Fear is the main driver for workplace diversity

Jul 03 2006 by Nic Paton Print This Article

Most British businesses are embracing diversity not because they particularly want to, but because they fear being taken to court if they fail to do so, new research has suggested.

The study by the Chartered Institute of Personnel and Development has found that legislation is the main driver for diversity, with more than two-thirds of UK organisations ranking "legal pressures" among the top five drivers.

Yet many organisations are still not dealing with all the issues covered by law, leaving them wide open to potential legal claims, the CIPD warned.

More organisations take disability into account than any other diversity issue, yet still 40 per cent fail to do so, it added.

Dianah Worman, CIPD diversity adviser, said: "Employers who fail to uphold their legal responsibilities leave themselves at risk of claims being taken against them.

"While it is important to comply with the law, legislation alone is not enough to remove unfairness.

"Bias will continue, despite complex legislation, unless employers understand the benefits diversity can offer, and invest the resources required to drive change that will support improved business performance," she added.

Almost four out of 10 employers polled by the CIPD believed diversity and equality were at the heart of everything they did, but the evidence suggested that most employers did not grasp the full nature of the business case.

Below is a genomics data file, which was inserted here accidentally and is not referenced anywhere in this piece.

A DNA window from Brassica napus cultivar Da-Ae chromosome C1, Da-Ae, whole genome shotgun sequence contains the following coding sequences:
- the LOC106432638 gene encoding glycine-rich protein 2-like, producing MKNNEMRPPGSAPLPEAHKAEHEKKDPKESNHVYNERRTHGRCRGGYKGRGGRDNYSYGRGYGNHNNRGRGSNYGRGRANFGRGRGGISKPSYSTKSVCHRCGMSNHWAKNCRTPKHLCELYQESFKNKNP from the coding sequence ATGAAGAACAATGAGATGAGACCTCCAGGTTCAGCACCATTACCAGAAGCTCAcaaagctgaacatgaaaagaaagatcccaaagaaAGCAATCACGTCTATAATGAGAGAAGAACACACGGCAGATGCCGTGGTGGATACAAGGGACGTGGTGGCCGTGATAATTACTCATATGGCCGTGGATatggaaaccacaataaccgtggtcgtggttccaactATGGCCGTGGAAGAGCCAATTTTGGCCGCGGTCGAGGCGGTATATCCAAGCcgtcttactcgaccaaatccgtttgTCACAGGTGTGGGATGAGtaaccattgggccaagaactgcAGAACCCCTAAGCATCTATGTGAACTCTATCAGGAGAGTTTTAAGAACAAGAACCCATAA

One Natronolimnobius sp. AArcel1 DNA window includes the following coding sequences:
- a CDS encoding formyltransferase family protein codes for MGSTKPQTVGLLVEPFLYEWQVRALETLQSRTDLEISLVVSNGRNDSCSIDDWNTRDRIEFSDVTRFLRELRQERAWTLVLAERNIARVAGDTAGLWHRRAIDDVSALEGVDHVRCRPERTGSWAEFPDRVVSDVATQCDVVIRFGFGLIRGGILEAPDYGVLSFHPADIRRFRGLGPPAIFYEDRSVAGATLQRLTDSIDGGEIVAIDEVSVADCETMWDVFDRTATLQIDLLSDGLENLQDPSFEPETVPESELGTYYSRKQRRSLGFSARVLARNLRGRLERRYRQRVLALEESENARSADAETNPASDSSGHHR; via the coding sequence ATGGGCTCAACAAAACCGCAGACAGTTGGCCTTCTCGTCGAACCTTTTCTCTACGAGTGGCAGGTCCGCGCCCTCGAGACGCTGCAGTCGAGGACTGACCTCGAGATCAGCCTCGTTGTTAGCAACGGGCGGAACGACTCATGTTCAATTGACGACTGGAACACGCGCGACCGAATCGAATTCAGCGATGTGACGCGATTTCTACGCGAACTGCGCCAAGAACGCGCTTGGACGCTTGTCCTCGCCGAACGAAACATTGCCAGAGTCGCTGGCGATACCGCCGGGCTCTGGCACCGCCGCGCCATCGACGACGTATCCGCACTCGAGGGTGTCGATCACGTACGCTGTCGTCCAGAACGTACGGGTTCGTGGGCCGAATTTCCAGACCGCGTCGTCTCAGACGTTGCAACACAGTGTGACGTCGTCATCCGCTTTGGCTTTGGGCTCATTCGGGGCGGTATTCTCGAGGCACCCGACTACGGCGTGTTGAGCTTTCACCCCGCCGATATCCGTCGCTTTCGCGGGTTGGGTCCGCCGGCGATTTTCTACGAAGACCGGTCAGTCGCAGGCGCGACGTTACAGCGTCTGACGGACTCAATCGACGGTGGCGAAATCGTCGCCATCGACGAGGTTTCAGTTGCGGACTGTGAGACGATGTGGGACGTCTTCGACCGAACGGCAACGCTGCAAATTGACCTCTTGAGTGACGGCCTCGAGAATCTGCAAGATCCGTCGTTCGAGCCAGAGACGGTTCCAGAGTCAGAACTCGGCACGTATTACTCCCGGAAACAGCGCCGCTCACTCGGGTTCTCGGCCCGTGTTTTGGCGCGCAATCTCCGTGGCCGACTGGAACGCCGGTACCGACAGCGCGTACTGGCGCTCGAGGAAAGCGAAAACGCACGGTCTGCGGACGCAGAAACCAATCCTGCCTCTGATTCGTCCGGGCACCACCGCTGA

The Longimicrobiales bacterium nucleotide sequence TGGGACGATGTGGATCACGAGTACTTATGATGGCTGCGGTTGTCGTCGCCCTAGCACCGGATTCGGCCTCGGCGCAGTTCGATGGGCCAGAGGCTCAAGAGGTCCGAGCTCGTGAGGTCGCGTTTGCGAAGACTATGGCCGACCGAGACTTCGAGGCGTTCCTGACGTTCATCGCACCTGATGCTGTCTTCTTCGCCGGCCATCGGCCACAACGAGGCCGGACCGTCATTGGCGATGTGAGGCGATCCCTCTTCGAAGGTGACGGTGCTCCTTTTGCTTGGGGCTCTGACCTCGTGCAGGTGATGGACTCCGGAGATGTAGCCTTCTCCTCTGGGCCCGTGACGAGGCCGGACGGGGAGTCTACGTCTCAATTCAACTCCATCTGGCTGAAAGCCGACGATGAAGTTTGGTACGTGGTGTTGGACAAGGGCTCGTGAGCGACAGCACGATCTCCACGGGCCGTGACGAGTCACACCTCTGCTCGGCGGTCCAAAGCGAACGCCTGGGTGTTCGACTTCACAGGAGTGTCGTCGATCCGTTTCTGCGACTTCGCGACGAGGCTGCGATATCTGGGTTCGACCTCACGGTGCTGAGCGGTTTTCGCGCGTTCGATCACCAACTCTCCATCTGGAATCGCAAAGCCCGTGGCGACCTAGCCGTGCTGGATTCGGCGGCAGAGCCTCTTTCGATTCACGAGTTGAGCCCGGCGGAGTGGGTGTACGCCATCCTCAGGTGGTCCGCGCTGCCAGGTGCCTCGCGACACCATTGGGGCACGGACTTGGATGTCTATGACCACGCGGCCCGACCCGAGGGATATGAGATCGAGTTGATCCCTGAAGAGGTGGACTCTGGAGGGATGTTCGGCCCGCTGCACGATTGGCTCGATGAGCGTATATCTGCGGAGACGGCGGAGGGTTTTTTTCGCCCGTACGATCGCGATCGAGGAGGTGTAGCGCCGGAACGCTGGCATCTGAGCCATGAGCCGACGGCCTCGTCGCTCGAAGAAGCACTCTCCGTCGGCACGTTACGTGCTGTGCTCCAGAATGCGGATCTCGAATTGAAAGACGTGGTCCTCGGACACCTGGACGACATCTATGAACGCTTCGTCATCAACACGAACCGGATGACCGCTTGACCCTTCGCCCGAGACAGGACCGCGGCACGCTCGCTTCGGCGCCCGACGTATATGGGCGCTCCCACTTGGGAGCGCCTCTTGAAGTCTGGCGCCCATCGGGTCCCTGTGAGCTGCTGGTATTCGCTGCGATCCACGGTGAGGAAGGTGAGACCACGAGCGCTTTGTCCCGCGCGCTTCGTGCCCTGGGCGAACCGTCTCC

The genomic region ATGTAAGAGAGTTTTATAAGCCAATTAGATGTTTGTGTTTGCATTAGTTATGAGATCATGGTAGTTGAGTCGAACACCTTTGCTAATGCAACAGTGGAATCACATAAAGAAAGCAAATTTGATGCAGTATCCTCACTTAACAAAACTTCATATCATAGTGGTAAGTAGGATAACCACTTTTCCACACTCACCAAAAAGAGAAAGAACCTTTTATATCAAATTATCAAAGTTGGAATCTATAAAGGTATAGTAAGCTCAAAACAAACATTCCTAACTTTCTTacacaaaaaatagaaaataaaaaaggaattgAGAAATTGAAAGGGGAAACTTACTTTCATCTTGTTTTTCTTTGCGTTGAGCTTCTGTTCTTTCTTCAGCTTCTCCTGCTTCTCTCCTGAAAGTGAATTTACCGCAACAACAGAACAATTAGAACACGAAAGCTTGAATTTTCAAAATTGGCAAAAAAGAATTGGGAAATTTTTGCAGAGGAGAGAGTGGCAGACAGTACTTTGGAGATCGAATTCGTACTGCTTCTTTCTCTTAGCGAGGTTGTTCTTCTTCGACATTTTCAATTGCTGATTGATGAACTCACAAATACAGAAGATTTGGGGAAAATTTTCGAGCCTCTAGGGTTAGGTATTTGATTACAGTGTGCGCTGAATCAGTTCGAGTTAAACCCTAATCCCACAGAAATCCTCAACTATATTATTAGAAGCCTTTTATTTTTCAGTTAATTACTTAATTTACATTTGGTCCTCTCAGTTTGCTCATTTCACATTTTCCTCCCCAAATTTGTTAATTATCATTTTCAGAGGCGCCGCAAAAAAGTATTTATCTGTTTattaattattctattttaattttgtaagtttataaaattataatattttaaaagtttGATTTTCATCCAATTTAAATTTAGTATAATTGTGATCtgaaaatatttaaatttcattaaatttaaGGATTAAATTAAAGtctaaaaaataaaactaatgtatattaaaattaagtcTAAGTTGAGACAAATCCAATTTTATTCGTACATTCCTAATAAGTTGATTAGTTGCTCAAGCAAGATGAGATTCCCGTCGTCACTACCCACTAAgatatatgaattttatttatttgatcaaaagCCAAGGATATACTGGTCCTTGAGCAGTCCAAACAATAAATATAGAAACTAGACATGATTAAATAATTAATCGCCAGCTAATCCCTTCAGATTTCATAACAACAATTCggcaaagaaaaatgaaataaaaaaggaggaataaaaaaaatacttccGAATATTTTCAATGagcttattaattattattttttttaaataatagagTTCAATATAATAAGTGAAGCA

Most organisations failed to reward and recognise diversity achievements, with fewer than one-fifth of organisations using diversity as a performance criterion and very few organisations setting diversity standards.

The findings come three months after research by financial recruitment specialist, Hewitson Walker, found that the majority of people working in the UK financial services sector felt that policies to promote diversity were little more than glorified PR stunts.

The Hewitson Walker survey also found that only a third of those questioned thought that formal diversity programmes were having any real effect on the companies they worked for, something that also concerns Dinah Worman.

"While some organisations recognise business case arguments, such as improvements in the recruitment and retention of talent and improvements in people management practices, few organisations focus on the ways in which embedding diversity into other operational activities, such as marketing, can add value to business performance," she said.

"Employers need to engage with all staff, especially managers, if they are to avoid equal opportunity related tribunals.

"Managers are often the decision makers when it comes to recruiting, training and promoting employees so linking diversity to objective-setting and reward makes sense.

"These are the very activities that could help organisations to mainstream diversity into organisational culture and improve business performance," she added.

The survey also concluded that the majority of respondents with a responsibility for diversity were not specialists, or were contracted to work on diversity management, and 70 per cent of organisations had no budget for diversity.

This raised questions about the effort and energy employers invest in making progress, said the CIPD.

The majority of professionals involved in diversity management were at middle management level and earn between £21,000 and £40,000 annually.

Almost half of organisations had already incorporated age into their policies, well ahead of the new regulations due in October, the CIPD added.

This suggested that education and awareness raising by government and other organisations had had an impact, it said.